A Mac can barely print to a Windows print server. Google Docs hardly works on an iPad. eBook readers do not open the others’ formats. Outlook for Mac cannot save a PST. Why aren’t these popular systems more compatible? Eric Castro reminds us that these companies are competitors that work to maintain a strategic advantage and increase profit.
Users express the misconception that computers are designed to work as well as possible for the customer. If only this were always true! Great design can drive sales, but usability takes a back seat when competitive advantage is involved. Users would love a touch screen Mac, but Apple has little incentive to compromise its iPad strategy. Microsoft would prefer that Office for Windows always be stronger than Office for Mac.
Tech departments can help users avoiding incompatibilities by communicating issues clearly, suggesting workarounds, and helping people understand how companies develop features and consider compatibility.
Here is a helpful graphic from Gizmodo.
Apple’s flimsy cases have caused us grief again. Out of our 280 student machines, we are sending 60 to Apple for case repair. Pictured below are half of the boxes and some of the computer being prepared for mailing. You can imagine how long it takes to complete the paperwork and mail 60 boxes. Meanwhile, the students do not have their computers.
Here is an example of case cracking. It’s important to send these for repair now, because Apple covers the repair if the cracking only appears on the edge. If the crack spreads around the corner, then Apple consistently claims it was dropped and charge for the repair. Our students take the blame for normal handling of their computers in a school environment.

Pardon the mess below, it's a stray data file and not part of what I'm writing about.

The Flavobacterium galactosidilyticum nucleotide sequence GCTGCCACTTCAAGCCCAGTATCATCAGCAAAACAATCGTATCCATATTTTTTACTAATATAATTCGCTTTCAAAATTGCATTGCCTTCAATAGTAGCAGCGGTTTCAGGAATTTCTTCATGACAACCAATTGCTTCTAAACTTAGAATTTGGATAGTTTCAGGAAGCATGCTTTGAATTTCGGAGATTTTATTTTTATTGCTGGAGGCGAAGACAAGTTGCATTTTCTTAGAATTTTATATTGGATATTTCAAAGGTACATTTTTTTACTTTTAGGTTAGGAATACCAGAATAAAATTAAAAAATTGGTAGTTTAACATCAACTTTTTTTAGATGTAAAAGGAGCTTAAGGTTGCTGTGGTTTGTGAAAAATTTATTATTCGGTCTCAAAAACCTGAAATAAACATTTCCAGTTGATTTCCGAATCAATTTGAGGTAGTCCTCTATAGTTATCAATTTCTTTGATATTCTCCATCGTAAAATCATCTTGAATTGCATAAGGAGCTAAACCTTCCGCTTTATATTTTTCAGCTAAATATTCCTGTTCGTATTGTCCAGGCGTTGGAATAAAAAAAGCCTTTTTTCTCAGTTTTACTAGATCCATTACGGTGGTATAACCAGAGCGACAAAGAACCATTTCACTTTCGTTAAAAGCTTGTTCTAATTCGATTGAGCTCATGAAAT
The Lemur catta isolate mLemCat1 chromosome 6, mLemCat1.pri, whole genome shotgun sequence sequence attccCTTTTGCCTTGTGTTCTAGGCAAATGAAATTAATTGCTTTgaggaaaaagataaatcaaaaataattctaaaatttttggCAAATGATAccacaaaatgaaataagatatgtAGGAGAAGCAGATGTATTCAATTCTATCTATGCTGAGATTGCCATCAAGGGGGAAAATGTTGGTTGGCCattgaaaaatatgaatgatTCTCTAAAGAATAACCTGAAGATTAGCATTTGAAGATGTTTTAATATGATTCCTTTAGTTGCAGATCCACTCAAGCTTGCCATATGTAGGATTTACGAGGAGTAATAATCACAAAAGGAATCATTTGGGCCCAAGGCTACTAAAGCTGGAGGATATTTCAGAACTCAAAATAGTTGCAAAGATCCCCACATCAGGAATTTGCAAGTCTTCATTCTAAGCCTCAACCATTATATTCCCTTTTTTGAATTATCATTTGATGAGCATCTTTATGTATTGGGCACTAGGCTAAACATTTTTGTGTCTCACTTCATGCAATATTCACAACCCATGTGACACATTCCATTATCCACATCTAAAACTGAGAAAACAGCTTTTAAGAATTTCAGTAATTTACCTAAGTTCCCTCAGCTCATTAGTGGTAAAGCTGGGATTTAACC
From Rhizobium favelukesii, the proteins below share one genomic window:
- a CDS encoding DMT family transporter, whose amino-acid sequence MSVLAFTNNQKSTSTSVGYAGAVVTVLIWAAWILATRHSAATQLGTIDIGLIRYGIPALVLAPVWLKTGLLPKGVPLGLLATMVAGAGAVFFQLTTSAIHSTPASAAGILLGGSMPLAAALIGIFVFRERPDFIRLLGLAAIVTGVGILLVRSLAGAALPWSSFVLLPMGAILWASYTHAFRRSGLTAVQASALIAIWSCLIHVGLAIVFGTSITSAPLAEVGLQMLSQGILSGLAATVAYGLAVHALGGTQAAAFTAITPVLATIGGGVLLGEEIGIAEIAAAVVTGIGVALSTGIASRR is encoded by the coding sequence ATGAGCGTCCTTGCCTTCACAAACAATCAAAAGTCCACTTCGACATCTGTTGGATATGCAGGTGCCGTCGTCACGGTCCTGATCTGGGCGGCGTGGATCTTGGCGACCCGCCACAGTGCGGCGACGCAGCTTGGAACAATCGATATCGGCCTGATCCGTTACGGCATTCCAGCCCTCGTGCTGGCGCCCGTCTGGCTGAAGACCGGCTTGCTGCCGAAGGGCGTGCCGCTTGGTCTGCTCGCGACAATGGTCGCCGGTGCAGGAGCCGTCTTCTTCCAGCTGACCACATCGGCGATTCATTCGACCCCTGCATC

Is the MacBook Pro aluminum unibody case better? After one year, we have seen almost no case damage due to cracking, not surprising given that it is made of thick aluminum. However, check out this nasty crack along the flimsy plastic hinge cover!
During summer laptop maintenance, we touch every teacher and student machine to perform updates, change some configuration settings, and fix hardware issues. As of today, we have 40 Macs out for service out of a total of about 200 machines that have passed through our hands. Far and away the leading category of repair is MacBook computers with cracked plastic cases.
I know our kids are hard on these computers, but they also carry them to school, through five to seven periods, to afternoon activities, and then back home each day. We want the kids to use the computers, after all. This repair rate creates hours of additional work for us and days of delays to the students.
Why oh why won’t a computer manufacturer produce a laptop truly designed for highly mobile, high-use individuals like students?